Mora v. Chapa

Filing 106

ORDER granting 68 MOTION for Summary Judgment WITH BRIEF IN SUPPORT, adopting 98 Memorandum and Recommendation. (Signed by Judge Hilda G Tagle) Parties notified.(mserpa, 2)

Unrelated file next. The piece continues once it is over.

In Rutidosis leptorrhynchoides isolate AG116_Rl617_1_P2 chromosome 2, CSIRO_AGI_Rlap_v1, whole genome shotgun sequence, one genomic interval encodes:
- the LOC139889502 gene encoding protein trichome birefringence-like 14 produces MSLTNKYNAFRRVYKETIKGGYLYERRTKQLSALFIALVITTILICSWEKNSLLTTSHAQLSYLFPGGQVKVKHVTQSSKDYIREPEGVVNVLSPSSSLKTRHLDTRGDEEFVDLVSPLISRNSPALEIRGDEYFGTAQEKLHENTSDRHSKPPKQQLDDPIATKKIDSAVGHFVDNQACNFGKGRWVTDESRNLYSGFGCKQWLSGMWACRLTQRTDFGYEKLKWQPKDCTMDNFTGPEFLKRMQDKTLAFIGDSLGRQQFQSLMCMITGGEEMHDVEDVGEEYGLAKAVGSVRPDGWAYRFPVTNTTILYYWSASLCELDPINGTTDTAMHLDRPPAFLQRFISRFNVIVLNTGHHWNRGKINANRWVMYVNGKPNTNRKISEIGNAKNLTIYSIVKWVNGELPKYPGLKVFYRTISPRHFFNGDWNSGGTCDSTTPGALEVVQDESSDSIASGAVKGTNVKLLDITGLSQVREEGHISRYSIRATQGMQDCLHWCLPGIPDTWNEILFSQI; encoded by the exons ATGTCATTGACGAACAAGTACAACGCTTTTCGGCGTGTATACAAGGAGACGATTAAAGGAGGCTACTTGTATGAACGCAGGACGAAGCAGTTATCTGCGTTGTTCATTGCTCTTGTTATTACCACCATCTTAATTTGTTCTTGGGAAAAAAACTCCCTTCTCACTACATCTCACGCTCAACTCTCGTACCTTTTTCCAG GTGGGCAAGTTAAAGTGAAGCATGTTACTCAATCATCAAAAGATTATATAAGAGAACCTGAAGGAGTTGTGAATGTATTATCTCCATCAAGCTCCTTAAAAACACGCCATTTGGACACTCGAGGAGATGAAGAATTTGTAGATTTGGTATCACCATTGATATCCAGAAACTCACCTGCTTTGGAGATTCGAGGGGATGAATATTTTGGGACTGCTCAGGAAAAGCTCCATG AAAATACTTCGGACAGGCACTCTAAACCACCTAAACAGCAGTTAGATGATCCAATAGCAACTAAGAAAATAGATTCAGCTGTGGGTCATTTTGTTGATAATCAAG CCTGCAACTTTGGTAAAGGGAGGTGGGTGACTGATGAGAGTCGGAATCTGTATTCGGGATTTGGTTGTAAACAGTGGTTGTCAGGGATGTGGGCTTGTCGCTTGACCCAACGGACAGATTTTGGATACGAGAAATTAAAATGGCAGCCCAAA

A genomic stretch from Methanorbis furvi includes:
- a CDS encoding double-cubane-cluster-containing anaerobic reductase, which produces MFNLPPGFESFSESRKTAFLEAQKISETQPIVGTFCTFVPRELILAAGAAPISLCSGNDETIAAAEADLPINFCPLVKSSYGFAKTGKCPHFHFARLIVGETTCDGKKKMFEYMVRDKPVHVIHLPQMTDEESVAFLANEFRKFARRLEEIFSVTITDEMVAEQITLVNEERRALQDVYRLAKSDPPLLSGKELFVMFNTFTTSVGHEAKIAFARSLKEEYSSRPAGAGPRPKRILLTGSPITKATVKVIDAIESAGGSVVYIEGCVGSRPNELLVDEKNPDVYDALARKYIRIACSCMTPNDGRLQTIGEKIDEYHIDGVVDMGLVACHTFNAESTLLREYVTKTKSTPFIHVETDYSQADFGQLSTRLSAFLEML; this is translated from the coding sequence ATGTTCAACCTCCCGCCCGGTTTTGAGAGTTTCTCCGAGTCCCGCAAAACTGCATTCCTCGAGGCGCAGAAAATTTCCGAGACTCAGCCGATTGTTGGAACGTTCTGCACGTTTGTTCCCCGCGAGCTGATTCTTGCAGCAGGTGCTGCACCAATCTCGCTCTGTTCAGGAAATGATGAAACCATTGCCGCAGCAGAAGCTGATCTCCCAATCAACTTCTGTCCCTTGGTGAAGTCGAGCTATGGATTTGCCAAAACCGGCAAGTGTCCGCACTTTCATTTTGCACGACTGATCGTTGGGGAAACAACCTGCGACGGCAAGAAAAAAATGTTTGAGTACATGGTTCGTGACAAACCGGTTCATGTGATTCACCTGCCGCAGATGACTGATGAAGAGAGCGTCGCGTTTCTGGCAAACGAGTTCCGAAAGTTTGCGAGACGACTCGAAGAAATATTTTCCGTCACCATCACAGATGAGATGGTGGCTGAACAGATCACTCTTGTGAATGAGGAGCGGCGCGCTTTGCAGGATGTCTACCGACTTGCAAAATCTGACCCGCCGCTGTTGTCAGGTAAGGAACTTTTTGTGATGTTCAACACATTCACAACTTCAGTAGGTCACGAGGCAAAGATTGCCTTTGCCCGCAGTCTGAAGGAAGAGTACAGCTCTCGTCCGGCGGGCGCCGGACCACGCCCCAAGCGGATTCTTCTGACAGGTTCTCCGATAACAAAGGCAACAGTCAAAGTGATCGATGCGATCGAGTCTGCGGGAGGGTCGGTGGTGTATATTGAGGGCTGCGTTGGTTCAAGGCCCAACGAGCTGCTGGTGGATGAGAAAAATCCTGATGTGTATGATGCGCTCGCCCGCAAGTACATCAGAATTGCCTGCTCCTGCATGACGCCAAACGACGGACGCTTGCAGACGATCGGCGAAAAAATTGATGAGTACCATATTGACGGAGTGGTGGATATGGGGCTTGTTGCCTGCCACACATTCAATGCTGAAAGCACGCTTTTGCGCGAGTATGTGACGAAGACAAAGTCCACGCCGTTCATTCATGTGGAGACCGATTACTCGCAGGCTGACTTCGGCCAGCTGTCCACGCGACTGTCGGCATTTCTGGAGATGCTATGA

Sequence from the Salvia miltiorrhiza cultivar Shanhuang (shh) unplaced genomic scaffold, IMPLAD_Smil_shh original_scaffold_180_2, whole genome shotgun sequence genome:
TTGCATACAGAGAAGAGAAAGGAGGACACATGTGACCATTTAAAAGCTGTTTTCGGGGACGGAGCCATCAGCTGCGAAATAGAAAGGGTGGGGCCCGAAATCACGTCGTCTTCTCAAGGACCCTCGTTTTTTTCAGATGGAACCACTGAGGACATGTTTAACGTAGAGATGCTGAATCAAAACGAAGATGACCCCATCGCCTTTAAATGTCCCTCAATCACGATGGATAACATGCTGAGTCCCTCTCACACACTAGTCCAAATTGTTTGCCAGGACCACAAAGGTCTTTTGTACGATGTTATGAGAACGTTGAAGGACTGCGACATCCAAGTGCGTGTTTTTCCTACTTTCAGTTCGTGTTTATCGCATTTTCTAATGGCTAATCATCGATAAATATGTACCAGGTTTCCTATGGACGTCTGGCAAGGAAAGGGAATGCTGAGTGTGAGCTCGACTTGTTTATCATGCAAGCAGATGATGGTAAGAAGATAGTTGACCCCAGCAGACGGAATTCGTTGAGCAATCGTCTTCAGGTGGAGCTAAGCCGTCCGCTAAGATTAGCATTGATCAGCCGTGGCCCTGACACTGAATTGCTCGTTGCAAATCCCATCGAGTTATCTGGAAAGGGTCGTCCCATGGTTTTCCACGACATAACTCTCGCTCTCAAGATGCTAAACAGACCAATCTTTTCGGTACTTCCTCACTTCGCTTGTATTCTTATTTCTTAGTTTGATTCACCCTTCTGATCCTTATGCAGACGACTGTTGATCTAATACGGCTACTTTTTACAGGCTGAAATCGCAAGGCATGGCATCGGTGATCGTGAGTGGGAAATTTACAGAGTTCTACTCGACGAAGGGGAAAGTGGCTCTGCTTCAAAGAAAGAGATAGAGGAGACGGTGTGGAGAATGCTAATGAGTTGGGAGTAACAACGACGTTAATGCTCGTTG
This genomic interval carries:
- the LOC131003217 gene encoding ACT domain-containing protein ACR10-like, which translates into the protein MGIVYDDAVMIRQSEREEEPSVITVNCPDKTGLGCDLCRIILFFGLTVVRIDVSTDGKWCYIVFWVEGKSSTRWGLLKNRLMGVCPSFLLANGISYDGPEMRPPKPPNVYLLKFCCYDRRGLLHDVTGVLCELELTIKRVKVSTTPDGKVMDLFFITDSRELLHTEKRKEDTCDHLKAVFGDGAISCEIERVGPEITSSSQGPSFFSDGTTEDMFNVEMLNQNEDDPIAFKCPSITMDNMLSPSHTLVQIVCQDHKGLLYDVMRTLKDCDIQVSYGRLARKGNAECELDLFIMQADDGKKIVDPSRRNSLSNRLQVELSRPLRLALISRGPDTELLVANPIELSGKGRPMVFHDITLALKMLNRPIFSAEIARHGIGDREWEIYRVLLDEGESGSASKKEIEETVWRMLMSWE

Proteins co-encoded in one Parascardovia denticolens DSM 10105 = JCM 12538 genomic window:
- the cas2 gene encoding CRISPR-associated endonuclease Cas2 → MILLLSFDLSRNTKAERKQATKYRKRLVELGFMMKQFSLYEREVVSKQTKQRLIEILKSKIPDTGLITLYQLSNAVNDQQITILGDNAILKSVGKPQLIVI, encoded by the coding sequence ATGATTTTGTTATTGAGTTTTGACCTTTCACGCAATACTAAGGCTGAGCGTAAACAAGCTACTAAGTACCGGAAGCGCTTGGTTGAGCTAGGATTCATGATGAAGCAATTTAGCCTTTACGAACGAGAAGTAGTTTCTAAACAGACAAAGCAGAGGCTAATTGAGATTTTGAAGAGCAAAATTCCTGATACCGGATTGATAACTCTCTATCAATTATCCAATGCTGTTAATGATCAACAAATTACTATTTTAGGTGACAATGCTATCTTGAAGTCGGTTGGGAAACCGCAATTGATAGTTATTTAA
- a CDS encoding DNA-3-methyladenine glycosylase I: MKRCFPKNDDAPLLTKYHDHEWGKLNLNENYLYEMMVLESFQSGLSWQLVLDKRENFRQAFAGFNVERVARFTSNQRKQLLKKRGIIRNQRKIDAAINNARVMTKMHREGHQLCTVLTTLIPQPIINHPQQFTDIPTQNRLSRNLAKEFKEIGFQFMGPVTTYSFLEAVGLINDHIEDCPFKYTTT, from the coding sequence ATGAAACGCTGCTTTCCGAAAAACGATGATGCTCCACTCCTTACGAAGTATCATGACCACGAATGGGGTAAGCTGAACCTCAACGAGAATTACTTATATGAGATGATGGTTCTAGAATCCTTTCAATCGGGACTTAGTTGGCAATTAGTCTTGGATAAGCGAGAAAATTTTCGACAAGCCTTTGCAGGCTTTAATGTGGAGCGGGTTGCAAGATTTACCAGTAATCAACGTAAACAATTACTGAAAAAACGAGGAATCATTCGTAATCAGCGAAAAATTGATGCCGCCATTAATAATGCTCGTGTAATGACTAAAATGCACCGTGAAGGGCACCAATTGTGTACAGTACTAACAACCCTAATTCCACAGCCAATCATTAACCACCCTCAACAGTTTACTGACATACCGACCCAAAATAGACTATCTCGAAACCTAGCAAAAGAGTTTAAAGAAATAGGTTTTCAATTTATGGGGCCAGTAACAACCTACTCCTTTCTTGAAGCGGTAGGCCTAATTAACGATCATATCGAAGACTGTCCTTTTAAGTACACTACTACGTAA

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United States District Court Southern District of Texas ENTERED IN THE UNITED STATES DISTRICT COURT FOR THE SOUTHERN DISTRICT OF TEXAS CORPUS CHRISTI DIVISION GERALD MORA, Plaintiff, VS. JOSE CHAPA, et al, Defendants. § § § § § § § § March 30, 2017 David J. Bradley, Clerk CIVIL NO. 2:14-CV-343 ORDER Plaintiff Gerald Mora (“Mora”), a Texas state prisoner, filed this civil rights action pursuant to 42 U.S.C. § 1983. Mora is currently incarcerated at the McConnell Unit in Beeville, Texas. Mora is a throat cancer survivor and has a stoma in his throat to facilitate his breathing. Mora alleges that on four different occasions—March 25, 2012, August 25, 2013, November 11, 2013, and August 24, 2014—he went to the medical department at the McConnell Unit in order to obtain his medical supplies to care for his stoma and was denied the supplies by Defendant Jose Chapa (“Chapa”), Nurse Clinician of the McConnell Unit. See Compl., D.E. 1, at 6–16. Mora claims that Chapa was deliberately indifferent to his medical needs in violation of the Eighth Amendment and retaliated against Mora for filing grievances against Chapa. Plaintiff also brings claims against Defendant Gary Eubanks, Associate Chief Nursing Officer (see D.E. 57 at 1), for injunctive relief under § 1983 and the Americans with Disabilities Act (“ADA”). The Court has before it Mora’s Complaint (D.E. 1), Defendants’ Motion for Summary Judgment (D.E. 68), Mora’s Response to Defendant’s Motion for Summary Judgment (D.E. 97), the Memorandum and Recommendations (“M&R”) of the Magistrate Judge to whom this case was referred pursuant to 28 U.S.C. § 636(b) (D.E. 98), and Mora’s response in opposition to the M&R (D.E. 105). 1/9 The Magistrate Judge recommended that Defendants’ Motion for Summary Judgment be granted. More specifically, the Magistrate Court determined that Mora had exhausted his administrative remedies for incidents occurring in March 2012, August 2013, and November 2013, and therefore recommended that Defendants’ Motion for Summary Judgment on the issue of exhaustion be denied. See M&R, D.E. 98 at 9–12. On all of Mora’s substantive claims, however, the Magistrate Judge recommended granting Defendants’ Motion for Summary Judgment. On the Eighth Amendment claim, the Magistrate Court determined that there is no genuine dispute of material fact as to if Defendants were deliberately indifferent to Mora’s serious medical needs. Id. at 13–18. On the retaliation claim, the Magistrate Court determined that there is no genuine dispute of material fact that Defendants denied Mora his medical supplies on four sporadic and infrequent occurrences due to McConnell Unit and Texas Department of Criminal Justice (“TDCJ”) “sick call” policy1 rather than in retaliation against Mora. Id. at 19–22. On the ADA claim, the Magistrate Court found no genuine dispute of material fact that Mora was denied or delayed medical supplies to clean his stoma for policy reasons, and not on the basis for disability. Id. at 24–26. Furthermore, the Magistrate Court found that Mora did not satisfy his burden to overcome the defense of qualified immunity. Id. at 22–24. More files several objections to the M&R. On the Eight Amendment claim, Mora points to language of the Magistrate Judge’s February 17, 2016 Supplemental Memorandum and Recommendation on Remanded Claims (“February 17, 2016 Supplemental M&R”). D.E. 105 at 3 (citing D.E. No. 31 at 8–9). In the February 17, 2016 Supplemental M&R, entered at an earlier stage of litigation, the Magistrate Judge found that: The additional evidence offered by Plaintiff establishes that he has alleged sufficient facts to state a claim of deliberate indifference to his serious medical needs against Nurse Chapa in his individual capacity, The TDCJ “sick call” policy is in place to treat routine, non-emergency illness or injury and non-emergency requests are triaged within twenty-four hours of receipt. D.E. 68-5 (D.E. 68, Ex. E), page 3; see also discussion at page 5, infra. 1 2/9 as well as a claim for retaliation. In addition, his allegations state a cognizable claim under the ADA. February 17, 2016 Supplemental M&R, D.E. 31 at 8. This language from the February 17, 2016 Supplemental M&R indicates that the Magistrate Judge found that Mora had alleged sufficient facts to state a claim upon which relief can be granted, and thereby was issuing his recommendation regarding the sufficiency of Mora’s complaint under the motion to dismiss standard as outlined in Federal Rule of Civil Procedure 12(b)(6). See Fed. R. Civ. P 12(b)(6). Under the (12)(b)(6) standard, a court must accept the factual allegations in the complaint as true and construe all facts in favor of the plaintiff. Ashcroft v. Iqbal, 556 U.S. 662 (2009). However, at the summary judgment phase of litigation, which is the stage at which the Magistrate Judge issued the instant M&R, the court “shall grant summary judgment if the movant shows that there is no genuine dispute as to any material fact and the movant is entitled to judgment as a matter of law.” Fed. R. Civ. P. 56. In other words, at the summary judgment phase, the court examines the evidence to determine whether a trial is needed. Anderson v. Liberty Lobby, Inc., 477 U.S. 242, 249 (1986). If, based on the available proof, a reasonable jury would be required to find for one party at trial, then there is no need to proceed to trial and the court can enter judgment as a matter of law for that party. See Steven S. Gensler, Rule 56, Summary Judgment, 2 Federal Rules of Civil Procedure, Rules and Commentary (Feb. 2017). Therefore, any implication by Mora that the February 17, 2016 Supplemental M&R requires that this Court deny Defendants’ motion for summary judgment is without legal merit. Mora also argues that Chapa knew of Mora’s serious medical needs and, despite this knowledge, Chapa repeatedly denied Mora his stoma cleaning supplies. Mora argues that clinical notes provided that Mora should be given his supplies regardless of whether or not there is an order in the computer, and that Chapa’s actions constituted deliberate indifference to Mora because Mora’s condition is lifethreatening. Dkt. No. 105 at 3–4. Mora states that his condition is life-threatening 3/9 because his stoma must be cleaned and cleared regularly for it to function properly and to avoid infection or death by blockage (suffocation). Id. at 4. Mora quotes language from the Magistrate Court from the February 17, 2016 Supplemental M&R: As a registered nurse and a nurse that has personally treated Plaintiff, Nurse Chapa knew of Plaintiff’s serious medical needs. Despite this knowledge, the evidence establishes that Nurse Chapa repeatedly denied Plaintiff his stoma cleaning supplies, allegedly because an order was missing in the computer. However, as noted by [Physician Assistant Susanna] Corbett on November 12, 2013, Plaintiff should be given his medical supplies regardless of whether or not there is an order to do so in the computer, as it is well established that he has a life threatening condition for which he will need the supplies the rest of his life. (D.E. 21-4, pages 6–7). Plaintiff’s detailed medical history makes it unreasonable for a qualified medical provider to avoid responsibility on the excuse that there is “no order in the computer.” Plaintiff has stated an Eighth Amendment claim under Farmer for purposes of § 1915A screening. Supplemental M&R, D.E. 31 at 9. As explained above, this language from the Supplemental M&R—while indicating that Mora has alleged sufficient facts to state a plausible Eighth Amendment claim—is not dispositive of this case on summary judgment. At the summary judgment phase, the Magistrate Court had before it additional summary judgment evidence in order to make a decision as to whether a reasonable jury would be required to find for one party at trial. See Fed. R. Civ. P. 56. The Magistrate Court found that the evidence did not establish a violation of the Eighth Amendment. The undersigned agrees, and briefly provides its reasons below. The Supreme Court has held that the Eighth Amendment prohibits “deliberate indifference to serious medical needs of prisoners.” Estelle v. Gamble, 429 U.S. 97 (1976). In Farmer v. Brennan, 511 U.S. 825 (1994), the Supreme Court held that “a prison official cannot be found liable under the Eighth Amendment for denying an inmate humane conditions of confinement unless the official knows of and disregards an excessive risk to inmate health or safety; the official must both be 4/9 aware of facts from which the inference could be drawn that a substantial risk of serious harm exists, and he must also draw the inference.” Id. at 837. Additionally, delay in treatment may be actionable only if there has been deliberate indifference and the delay results in substantial harm. Stewart v. Murphy, 174 F.3d 530, 537 (5th Cir. 1999). In the M&R, the Magistrate Court concluded that Mora did not present evidence to meet this standard for an Eighth Amendment claim because he “does not advance any evidence that denying him his cleaning supplies on these isolated instances posed a substantial risk to his future health.” M&R, D.E. 98 at 16–17. The Magistrate Court provided extensive detail of its reasons in the M&R. See id. at 13– 18. Mora argues that Chapa did put Mora’s health and safety in great danger and that Chapa was aware of Mora’s cancer history and the presence of his stoma. D.E. 105 at 4. Pursuant to its de novo review of this case, the undersigned briefly highlights some of the evidence in the record. The TDCJ operates a “sick call” system for the treatment of routine, non-emergency illness or injury, as outlined in the Correctional Managed Health Care Policy Manual. See D.E. 68-5, page 3. That policy provides: Non-emergency requests will be triaged within 24 hours of receipt of the sick call request in the health care services department and the offender seen at sick call by a qualified health professional within the next 24 hours (72 hours on the weekend). When necessary, a referral is made for the offender to see a physician/mid-level practitioner within 7 calendar days of the original complaint. Correctional Managed Health Care Policy Manual, D.E. 68-5, page 3. According to Steven Bowers (“Bowers”), M.D., Legal Coordinator for the University of Texas Medical Branch Correctional Managed Care, the prison generally distributed medical supplies weekly at a scheduled time and patients were responsible for coming to the clinic to obtain their supplies as scheduled in accordance with their lay-ins. See D.E. 68-6 (D.E. 68, Ex. F) at 6. He testified that the efficiency of the medical department at a unit as large as the McConnell facility 5/9 (approximately 2,950 inmates) requires that patients timely arrive for their scheduled lay-ins. Id. at 9. Bowers also testified that “[h]ad Mr. Mora faced a serious medical issue as a result of not obtaining his medical supplies, he could have come to the medical department on an emergent basis to be treated.” Id. at 10. Mora was supposed to be receiving his supplies once a week or once every two weeks. See M&R, D.E. 98, page 18; see also Affidavit of Chapa, D.E. 68-1 (D.E. 68, Ex. A), pages 2–3. On August 25, 2013, Mora came to the unit infirmary requesting his weekly medical supplies. Chapa testified through his affidavit that, after a chart review, Chapa noticed that Mora had been scheduled to pick up his stoma supplies on August 24, 2013 at 21:00 but had not shown up. D.E. 68-1 (D.E. 68, Ex. A), page 2. In response, Mora was informed that he would need to submit a sick call request for his non-emergency complaint. Id. Mora did not submit a sick call request until August 30, 2013. Mora was then provided medical supplies on August 31, 2013. Id. Chapa testifies in his affidavit that at the time that Mora presented to the clinic, he did not observe, nor was he told, that Mora was in acute distress or in need of urgent emergency care. Id. He further testifies that if Mora had presented to the clinic in distress, he would have immediately triaged him and spoken with a physician or mid-level practitioner to provide immediate care. Id. Bowers testified in his affidavit that the medical records note that on November 11, 2013, Mora arrived at the medical department requesting to pick up his medical supplies. See D.E. 68-6 (D.E. 68, Ex. F) at 7. He was seen by Nurse Crumbliss (“Crumbliss”). Crumbliss noted that Mora did not come the night before when he had a lay-in, and noted that Mora did not have a current order for supplies and that he needed to fill out a sick call to reestablish a specialty supply order. Id.; see also Correctional Managed Care Clinical Notes, D.E. 68-3 (D.E. 68, Ex. C), page 12 (“Patient here for specialty supplies, did not come in last night when he had a lay-in. Patient does not have a current order for supplies.”). On November 12, 2013, Corbett conducted a chart review for medical supply renewal. D.E. 21-4, page 6 (D.E. 21, Ex. 16); D.E. 68-6 (D.E. 68, Ex. F) at 7. The evidence shows that on 6/9 November 12, 2013, a Correctional Managed Care Chart Review electronically signed by Corbett indicated, “MLP CR for patient needing supplies and not given supplies as reminder had expired . . . . Please create reminder for his receiving weekly tracheostomy supplies for 6 months. Should the reminders fall off[,] please note the patient’s apparent tracheostomy and maintain his weekly[ ] supply needs for 6 months.” D.E. 21-4, page 6 (D.E. 21, Ex. 16). Corbett also ordered the following: “Please call patient over today and provide him with his life sustaining supplies. Please let me know if further information is required and schedule patient to see this provider when possible.” Id. at page 7. That same day, Chapa emailed Corbett to inquire as to what specific supplies should be ordered and at what quantity. D.E. 68-6 (D.E. 68, Ex. F) at 7. On November 14, 2013, Corbett conducted another chart review and issued orders for Mora to receive tracheostomy supplies every two weeks and to build a reminder in the computer to issue the following supplies for one year: 4x4 gauze one loaf, 14 Q-tips, one bottle of saline, one roll of paper tape, five foam pads, and one catheter. Id. A Licensed Vocational Nurse issued Mora his ordered medical supplies on November 15, 2013. Id. Additionally, Bowers testified in his affidavit that “RN Chapa had little to no involvement in the delivery of medical supplies to Mr. Mora.” D.E. 68-6 (D.E. 68, Ex. F) at 8. Bowers testifies that his review of medical records shows that Mora “did not come to the medical department on his scheduled lay-in days to pick up his ordered medical supplies” and that RN Chapa is “not even mentioned in conjunction with his subsequent request to receive his supplies for these time periods.” Id. Furthermore, the evidence shows that the delays of medical supplies for Mora’s stoma did not constitute “deliberate indifference” to Mora’s condition because Mora presented himself without signs of distress or in need of urgent emergency care. In light of this evidence, as well as that described in the M&R, the Court finds that there is no genuine issue of material fact as to whether Chapa “disregard[ed] an excessive risk to inmate health or safety.” See Farmer at 837. 7/9 Mora also objects by pointing to official statements by Officer Saenz (“Saenz”). D.E. 105 at 5; see also D.E. 21-2 (D.E. 21, Ex. 8) at 9–10). Mora argues that in that statement, Saenz stated that Chapa denied Mora’s stoma cleaning supplies and that Mora was having difficulty breathing at that time. Id. The evidence in the record is an Official Statement by Saenz, which states: I do recall the incident of 7-29-12 and did in fact escort offender Mora to medical for supplies. Nurse Chapa did refuse medical treatment to offender Mora in that he would not give supplies to clean out his breathing fixture. Official Statement of Officer Saenz, D.E. 21-2 (D.E. 21, Ex. 8) at 9. This statement does not provide, as Mora contends in his objections, that Saenz indicated that Mora was having difficulty breathing at the time. Mora also points to Correctional Managed Care Clinic Notes of August 30, 2013. See D.E. 105 at 5 (citing D.E. 21, Ex. 12). The clinic notes state: Patient here for evaluation of green sputum and cough with productive phlegm. . . . Patient here for stoma supplies has been having problems with obtaining supplies. . . . Alert NAD scattered crackle to lower lobes with green phlegm production. . . . Follow up as needed or sooner if not better, please issue the following stoma supplies: 4x4 1 loaf, 14 Q Tips, 1 pt bottle of NS, 1 roll paper tape, foam pads 5, 1 catheter. Correctional Managed Care Clinic Notes, D.E. 21, Ex. 12. Mora argues that these clinic notes demonstrate that Mora faced an emergency situation because the “emergency walk-in was needed due to plaintiff’s chest pain and [b]lood coming out from his [s]toma when plaintiff coughed.” D.E. 105, page 5. However, the clinic notes do not state that Mora was suffering from chest pain or blood coming out of his stoma. This evidence is insufficient to create a genuine dispute of material fact as to the Defendants’ deliberate indifference to Mora’s serious medical needs. The rest of Mora’s objections point to other pieces of evidence in the docket. Upon independent review, this Court finds that Mora’s additional arguments do not alter the Magistrate Court’s analysis regarding Mora’s Eighth Amendment claim because they do not present a genuine issue of material fact that prison officials 8/9 “kn[ew] of and disregard[ed] an excessive risk to inmate health or safety” within the meaning of Farmer. Mora also raises objections to the M&R recommendation to grant Defendants’ Motion for Summary Judgment on the issue of retaliation. Mora asserts he was denied medical supplies because he filed grievances and a previous lawsuit against Chapa. D.E. 105, page 11. Mora reiterates arguments presented to the Magistrate Judge. (For example, Mora reiterates his argument that Chapa has continued to deny Mora his medical supplies, even after receiving instructions to make sure that Mora receives his medical supplies regardless of whether there is an order in the computer). See D.E. 105 at 12; see also M&R, D.E. 98 at 19 (addressing this argument). As the Magistrate Judge found, Defendants presented evidence that Mora was denied medical supplies because he missed his scheduled pick-up the day before and, therefore, Plaintiff needed to fill out a sick call request pursuant to policy. M&R, D.E. 98 at 21; see also discussion, supra, pages 5–6. Mora also presents legal arguments to object to the Magistrate Judge’s findings on Defendant’s qualified immunity defense and on Mora’s ADA claim. This Court, however, finds that these legal arguments were adequately addressed by the M&R, and need not be reiterated herein. See M&R, D.E. 98 at 22–26. After independently reviewing the record and considering the applicable law, the Court adopts the Magistrate Judge’s proposed findings and recommendations (D.E. 98) and GRANTS Defendants’ Motion for Summary Judgment (D.E. 68). The Clerk shall close this case after entering the accompanying judgment. It is so ORDERED. SIGNED this 30th day of March, 2017. ___________________________________ Hilda Tagle Senior United States District Judge 9/9